Thoughts on my winter humidification method

ZAPZAP Posts: 186 ✭✭
I live in northern MN and have a basic model humidor.  The past few years no matter what I tried I could not keep the humidity level above 60-65 in it.

This year I put all my cigars into a big ziplock bag, tossed a humidification pillow in it and it has been sitting at 70-72 all winter long.

This seems perfect but then I got thinking maybe there is something I am missing with this.  Kind of a stupid question but are there any drawbacks to doing it this way in the winter?  Most are in wrappers and the ones that aren't I try to keep away from the other unwrapped ones so they don't mingle flavors.   Anything I'm missing here?   Sorry if this is a stupid question but I just sense maybe I am missing something with what I am doing.


Comments

  • TGOTGO Posts: 340 ✭✭
    ZAP:
    I live in northern MN and have a basic model humidor.  The past few years no matter what I tried I could not keep the humidity level above 60-65 in it.

    This year I put all my cigars into a big ziplock bag, tossed a humidification pillow in it and it has been sitting at 70-72 all winter long.

    This seems perfect but then I got thinking maybe there is something I am missing with this.  Kind of a stupid question but are there any drawbacks to doing it this way in the winter?  Most are in wrappers and the ones that aren't I try to keep away from the other unwrapped ones so they don't mingle flavors.   Anything I'm missing here?   Sorry if this is a stupid question but I just sense maybe I am missing something with what I am doing.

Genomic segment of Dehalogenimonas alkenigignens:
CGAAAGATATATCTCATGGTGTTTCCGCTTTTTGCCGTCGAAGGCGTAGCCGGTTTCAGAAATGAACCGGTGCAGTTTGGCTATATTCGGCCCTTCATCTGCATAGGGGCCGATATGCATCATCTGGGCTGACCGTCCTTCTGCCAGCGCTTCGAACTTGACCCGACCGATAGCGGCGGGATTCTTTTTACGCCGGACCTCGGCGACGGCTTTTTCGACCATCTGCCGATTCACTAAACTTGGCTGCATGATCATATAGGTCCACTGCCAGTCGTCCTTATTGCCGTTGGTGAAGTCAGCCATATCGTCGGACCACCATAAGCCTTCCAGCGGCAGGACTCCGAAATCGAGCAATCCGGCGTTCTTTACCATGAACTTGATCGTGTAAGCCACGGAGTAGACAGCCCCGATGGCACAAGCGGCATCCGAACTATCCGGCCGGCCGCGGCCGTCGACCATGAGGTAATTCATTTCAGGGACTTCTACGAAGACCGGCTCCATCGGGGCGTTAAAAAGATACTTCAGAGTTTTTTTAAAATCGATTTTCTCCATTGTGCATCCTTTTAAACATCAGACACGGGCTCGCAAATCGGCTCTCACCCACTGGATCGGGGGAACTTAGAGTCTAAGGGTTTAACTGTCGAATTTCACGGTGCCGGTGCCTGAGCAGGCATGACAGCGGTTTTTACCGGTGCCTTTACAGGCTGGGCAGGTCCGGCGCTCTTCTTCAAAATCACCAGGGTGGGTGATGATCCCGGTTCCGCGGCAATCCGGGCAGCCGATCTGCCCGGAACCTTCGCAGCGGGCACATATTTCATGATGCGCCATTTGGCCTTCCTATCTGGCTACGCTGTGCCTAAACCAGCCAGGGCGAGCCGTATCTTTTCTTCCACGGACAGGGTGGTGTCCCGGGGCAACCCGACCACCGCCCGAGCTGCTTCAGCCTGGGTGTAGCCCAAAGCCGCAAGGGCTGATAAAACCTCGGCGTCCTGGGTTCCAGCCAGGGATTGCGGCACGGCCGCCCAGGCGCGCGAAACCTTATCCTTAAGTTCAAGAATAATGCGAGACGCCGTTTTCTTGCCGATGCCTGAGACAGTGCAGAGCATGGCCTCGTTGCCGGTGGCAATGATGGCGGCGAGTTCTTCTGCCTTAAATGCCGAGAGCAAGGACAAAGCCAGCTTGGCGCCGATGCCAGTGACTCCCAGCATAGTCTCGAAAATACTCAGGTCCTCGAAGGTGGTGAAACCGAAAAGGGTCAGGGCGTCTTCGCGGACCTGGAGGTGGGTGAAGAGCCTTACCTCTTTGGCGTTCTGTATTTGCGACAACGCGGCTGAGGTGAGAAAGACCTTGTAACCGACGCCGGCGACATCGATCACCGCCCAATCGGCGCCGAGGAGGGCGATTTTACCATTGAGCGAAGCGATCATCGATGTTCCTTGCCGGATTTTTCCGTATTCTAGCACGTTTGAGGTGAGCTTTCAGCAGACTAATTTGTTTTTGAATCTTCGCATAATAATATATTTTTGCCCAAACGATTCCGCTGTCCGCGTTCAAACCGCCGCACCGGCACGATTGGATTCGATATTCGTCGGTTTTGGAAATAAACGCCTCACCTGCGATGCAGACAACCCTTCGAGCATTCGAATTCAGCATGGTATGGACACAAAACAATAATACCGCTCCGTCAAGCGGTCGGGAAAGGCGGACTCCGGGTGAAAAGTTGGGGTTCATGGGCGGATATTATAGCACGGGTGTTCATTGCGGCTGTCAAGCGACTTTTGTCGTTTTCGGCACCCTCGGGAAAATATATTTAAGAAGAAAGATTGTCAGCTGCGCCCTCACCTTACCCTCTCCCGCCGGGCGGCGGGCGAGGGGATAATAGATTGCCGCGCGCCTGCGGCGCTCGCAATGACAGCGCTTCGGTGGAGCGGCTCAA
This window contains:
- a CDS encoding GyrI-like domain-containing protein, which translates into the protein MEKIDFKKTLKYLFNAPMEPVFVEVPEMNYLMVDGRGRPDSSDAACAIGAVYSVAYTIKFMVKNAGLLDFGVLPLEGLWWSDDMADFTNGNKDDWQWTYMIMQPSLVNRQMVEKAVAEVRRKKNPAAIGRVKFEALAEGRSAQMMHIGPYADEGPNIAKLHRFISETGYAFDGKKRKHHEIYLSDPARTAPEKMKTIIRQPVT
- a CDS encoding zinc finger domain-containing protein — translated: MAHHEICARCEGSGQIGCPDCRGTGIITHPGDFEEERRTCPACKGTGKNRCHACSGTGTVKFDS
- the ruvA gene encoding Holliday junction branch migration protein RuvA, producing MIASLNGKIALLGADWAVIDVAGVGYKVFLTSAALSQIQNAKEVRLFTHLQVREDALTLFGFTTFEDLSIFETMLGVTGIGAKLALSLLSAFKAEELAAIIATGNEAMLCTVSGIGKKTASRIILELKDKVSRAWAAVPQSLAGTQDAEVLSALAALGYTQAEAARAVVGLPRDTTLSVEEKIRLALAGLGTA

I used to keep all my overflow in ziplocks w humi pillows... IMHO it is fine for short periods (less than 6 months) I did find that after that if you do not open the bags the humidity can build up past 80% and you risk mold (I lost some sticks this way)... humi pillows are not regulated in how they release humidity like bovida for example... over the winter you should be OK IMHO... reseason the humi and put them back in when spring gets in full swing :)
  • JCizzleJCizzle NYCPosts: 1,912 ✭✭
    I think they will be fine at 65%, I keep mine at around 65% always.
    Light 'em up.
  • The SniperThe Sniper Posts: 3,910
    Other than the humidity buildup which can cause (and ammonia gassing) which was mentioned above (which can be easily alleviated by opening the bag a couple times a week), about the only thing you really risk using ziplocks are physical protection. Also, keeping them (the ziplocks) out of direct sunlight is probably a good idea too.

  • The3StogiesThe3Stogies MainePosts: 2,653 ✭✭✭✭
    Wouldn't mason jars be better than ziplocks? Good seal and protection from handling. Have the same problem up here in ME, but keeping the large humi @ 67% and the small @ 60-65%. The small one is opened frequently. Tried to overstock small humi with beads and water pillows to replenish quickly after opening. Overstocked the large with extra beads and a few water pillows. When room becomes available I throw a jel-jar in as well. Being farily new to the sport, I'm still learning and floundering around.
  • cooch36cooch36 Posts: 714 ✭✭
    Its a constant battle! Just watch it often is the safest thing to do. I struggle with mine and when ever there is a season change I fight for two wks then It holds for a while. I just ran a weather strip around my tower because the seal sucked and now my moist n air is not running all day like before... and a new learning curve.
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